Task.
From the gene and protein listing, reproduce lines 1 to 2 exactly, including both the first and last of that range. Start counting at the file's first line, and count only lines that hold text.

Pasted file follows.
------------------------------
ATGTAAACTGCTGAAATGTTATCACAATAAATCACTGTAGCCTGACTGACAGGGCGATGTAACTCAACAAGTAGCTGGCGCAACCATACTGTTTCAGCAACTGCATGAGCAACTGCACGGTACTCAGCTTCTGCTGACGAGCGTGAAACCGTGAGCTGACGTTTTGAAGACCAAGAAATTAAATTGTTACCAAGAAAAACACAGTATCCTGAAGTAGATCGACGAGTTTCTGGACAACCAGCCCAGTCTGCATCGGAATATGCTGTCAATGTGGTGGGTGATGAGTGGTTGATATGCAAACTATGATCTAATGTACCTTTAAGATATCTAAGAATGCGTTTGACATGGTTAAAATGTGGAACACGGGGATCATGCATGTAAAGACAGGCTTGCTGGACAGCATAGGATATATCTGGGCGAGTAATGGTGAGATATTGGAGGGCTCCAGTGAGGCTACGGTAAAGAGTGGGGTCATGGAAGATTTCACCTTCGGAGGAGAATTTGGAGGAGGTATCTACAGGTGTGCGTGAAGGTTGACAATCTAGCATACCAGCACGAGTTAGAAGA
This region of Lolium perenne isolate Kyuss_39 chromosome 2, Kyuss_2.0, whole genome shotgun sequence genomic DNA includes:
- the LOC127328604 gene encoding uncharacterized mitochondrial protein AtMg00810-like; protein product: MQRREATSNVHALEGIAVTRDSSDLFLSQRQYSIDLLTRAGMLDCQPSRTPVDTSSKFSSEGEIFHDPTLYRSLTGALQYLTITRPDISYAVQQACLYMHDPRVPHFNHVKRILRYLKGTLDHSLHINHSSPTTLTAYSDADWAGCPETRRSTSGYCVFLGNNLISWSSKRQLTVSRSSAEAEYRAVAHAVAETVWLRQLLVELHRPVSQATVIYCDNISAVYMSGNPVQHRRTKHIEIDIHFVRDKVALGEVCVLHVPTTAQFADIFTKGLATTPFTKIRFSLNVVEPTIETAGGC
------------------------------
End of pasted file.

ATGTAAACTGCTGAAATGTTATCACAATAAATCACTGTAGCCTGACTGACAGGGCGATGTAACTCAACAAGTAGCTGGCGCAACCATACTGTTTCAGCAACTGCATGAGCAACTGCACGGTACTCAGCTTCTGCTGACGAGCGTGAAACCGTGAGCTGACGTTTTGAAGACCAAGAAATTAAATTGTTACCAAGAAAAACACAGTATCCTGAAGTAGATCGACGAGTTTCTGGACAACCAGCCCAGTCTGCATCGGAATATGCTGTCAATGTGGTGGGTGATGAGTGGTTGATATGCAAACTATGATCTAATGTACCTTTAAGATATCTAAGAATGCGTTTGACATGGTTAAAATGTGGAACACGGGGATCATGCATGTAAAGACAGGCTTGCTGGACAGCATAGGATATATCTGGGCGAGTAATGGTGAGATATTGGAGGGCTCCAGTGAGGCTACGGTAAAGAGTGGGGTCATGGAAGATTTCACCTTCGGAGGAGAATTTGGAGGAGGTATCTACAGGTGTGCGTGAAGGTTGACAATCTAGCATACCAGCACGAGTTAGAAGA
This region of Lolium perenne isolate Kyuss_39 chromosome 2, Kyuss_2.0, whole genome shotgun sequence genomic DNA includes: